It is in elegant military dress and calculated movements that the military women line up in orderly rows to begin a new day of training at the Social Services Training Center (CISS) of the Royal Armed Forces in Témara, with the ambition of preparing for their careers as military social workers.
Women officers and non-commissioned officers, driven by a devouring passion to join the military institution, which celebrates, like other national institutions, World Women’s Day, in order to contribute to widening the circle of women’s participation in society.
Thus, it is a new mark made by these women in the history of military service, bearing arms and devotion to defend their nation and the national flag, with as much courage as men, putting an end to a stereotype in which the representation of women in society is associated with gentleness, kindness and sensitivity, and in return proving their ability to assume military responsibility.
According to Lieutenant Oumnia Moktassid, the missions of the military social worker are diverse, noting that they include participation in a series of operations, including the deployment of field hospitals to provide the necessary assistance to the inhabitants of remote areas, through orientation and awareness-raising activities, the identification of needs and operations, without neglecting the organization and facilitation of the transit operation for Moroccans residing abroad. Their missions are not limited to these tasks,” he said. Social workers also intervene in the event of natural disasters by helping to identify the injured and determining the nature of assistance, as well as supporting the elderly, orphans, pregnant women and people with special needs.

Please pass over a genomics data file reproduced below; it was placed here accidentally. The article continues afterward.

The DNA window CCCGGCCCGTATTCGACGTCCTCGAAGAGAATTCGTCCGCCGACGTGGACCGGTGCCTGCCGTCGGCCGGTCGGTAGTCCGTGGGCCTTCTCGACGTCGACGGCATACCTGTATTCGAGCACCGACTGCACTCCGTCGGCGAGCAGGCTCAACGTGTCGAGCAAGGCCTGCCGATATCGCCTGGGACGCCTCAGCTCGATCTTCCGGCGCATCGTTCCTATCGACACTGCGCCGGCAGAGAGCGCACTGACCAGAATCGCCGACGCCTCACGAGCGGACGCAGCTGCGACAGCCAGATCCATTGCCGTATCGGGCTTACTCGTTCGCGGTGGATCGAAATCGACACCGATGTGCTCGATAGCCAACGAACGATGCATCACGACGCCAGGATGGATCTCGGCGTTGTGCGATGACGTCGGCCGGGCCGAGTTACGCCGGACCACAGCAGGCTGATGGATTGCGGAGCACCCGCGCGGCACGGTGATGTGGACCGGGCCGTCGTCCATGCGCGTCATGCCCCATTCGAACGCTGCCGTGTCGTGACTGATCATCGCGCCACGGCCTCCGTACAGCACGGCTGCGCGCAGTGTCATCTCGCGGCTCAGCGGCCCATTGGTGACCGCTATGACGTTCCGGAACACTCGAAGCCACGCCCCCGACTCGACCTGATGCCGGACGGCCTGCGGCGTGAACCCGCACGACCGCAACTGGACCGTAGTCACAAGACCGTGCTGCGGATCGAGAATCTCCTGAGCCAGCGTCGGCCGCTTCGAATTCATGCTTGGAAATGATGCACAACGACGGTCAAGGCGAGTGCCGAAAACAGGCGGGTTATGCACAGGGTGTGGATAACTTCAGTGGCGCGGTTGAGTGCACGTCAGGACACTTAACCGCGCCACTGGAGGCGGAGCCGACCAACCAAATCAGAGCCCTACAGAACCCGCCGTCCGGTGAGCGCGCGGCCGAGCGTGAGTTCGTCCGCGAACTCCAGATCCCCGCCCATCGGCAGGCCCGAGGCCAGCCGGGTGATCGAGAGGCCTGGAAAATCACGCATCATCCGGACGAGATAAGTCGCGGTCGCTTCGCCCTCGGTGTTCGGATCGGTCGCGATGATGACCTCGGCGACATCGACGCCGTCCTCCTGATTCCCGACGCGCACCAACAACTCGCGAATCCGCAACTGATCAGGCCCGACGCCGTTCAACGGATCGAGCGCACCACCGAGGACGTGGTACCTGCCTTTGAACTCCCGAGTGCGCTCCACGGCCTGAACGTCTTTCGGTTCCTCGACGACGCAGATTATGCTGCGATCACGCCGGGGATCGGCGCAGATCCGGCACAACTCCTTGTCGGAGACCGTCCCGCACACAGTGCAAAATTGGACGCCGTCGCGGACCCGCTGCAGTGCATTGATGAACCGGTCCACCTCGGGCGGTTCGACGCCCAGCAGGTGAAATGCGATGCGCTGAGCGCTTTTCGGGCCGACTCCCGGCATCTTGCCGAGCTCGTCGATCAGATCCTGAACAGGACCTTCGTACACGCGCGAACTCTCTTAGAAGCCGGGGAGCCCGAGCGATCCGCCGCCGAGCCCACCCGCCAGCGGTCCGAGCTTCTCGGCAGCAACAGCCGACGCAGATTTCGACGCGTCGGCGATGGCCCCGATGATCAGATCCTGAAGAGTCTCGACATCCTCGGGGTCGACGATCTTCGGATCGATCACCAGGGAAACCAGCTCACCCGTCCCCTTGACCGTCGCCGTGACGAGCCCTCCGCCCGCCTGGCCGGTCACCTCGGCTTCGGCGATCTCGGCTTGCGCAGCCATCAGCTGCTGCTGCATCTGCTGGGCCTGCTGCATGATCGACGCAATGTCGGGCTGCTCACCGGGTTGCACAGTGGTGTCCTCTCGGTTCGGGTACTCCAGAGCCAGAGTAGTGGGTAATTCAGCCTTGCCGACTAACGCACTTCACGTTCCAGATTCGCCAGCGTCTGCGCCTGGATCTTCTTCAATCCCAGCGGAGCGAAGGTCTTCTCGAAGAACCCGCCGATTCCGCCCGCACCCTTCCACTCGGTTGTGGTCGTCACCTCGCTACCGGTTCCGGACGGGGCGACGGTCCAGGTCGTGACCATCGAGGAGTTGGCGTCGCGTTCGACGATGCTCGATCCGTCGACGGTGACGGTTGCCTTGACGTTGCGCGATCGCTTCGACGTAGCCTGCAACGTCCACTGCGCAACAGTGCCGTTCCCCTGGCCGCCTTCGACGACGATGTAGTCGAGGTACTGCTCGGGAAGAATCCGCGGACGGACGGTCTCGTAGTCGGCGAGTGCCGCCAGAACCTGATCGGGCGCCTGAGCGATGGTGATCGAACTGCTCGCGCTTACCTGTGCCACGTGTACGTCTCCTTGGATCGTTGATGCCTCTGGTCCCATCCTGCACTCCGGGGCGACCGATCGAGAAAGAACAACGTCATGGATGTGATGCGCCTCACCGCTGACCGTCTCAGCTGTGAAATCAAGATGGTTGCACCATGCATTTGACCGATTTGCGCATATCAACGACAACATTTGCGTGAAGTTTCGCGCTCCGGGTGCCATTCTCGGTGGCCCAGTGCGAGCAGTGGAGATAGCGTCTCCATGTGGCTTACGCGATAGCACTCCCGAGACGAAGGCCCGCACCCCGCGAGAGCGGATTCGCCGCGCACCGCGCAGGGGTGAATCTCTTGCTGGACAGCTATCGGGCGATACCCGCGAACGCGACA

Women also play important roles in the field of military social service, assuming multiple responsibilities within the Royal Armed Forces in various specializations, Ms. Moktassid noted.
For her part, Officer Zineb El Ghazi, noted that women have become more present in the field of military action, especially in the social services of the Royal Armed Forces.
The tasks of the social services vary, said Ms. El Ghazi, explaining that they can range from the signing of comprehensive medical and social assistance agreements, the establishment of a system of assistance and support focused on providing financial assistance to the military, or the granting of social, real estate or other loans.
These different services make social assistance a major task requiring collective commitment and coordination among all female military elements, Zineb said.
The officer hopes that the achievement of these goals will be an additional motivation for the continuation of military and theoretical training under the guidance of eminent university professors.
Between physical activities, sports and military training … from the art of martial simulation, to that of carrying weapons, women military spend their day to complete their training crowned after four years of military and university supervision for women officers and three years for non-commissioned officers with a diploma of specialized military studies.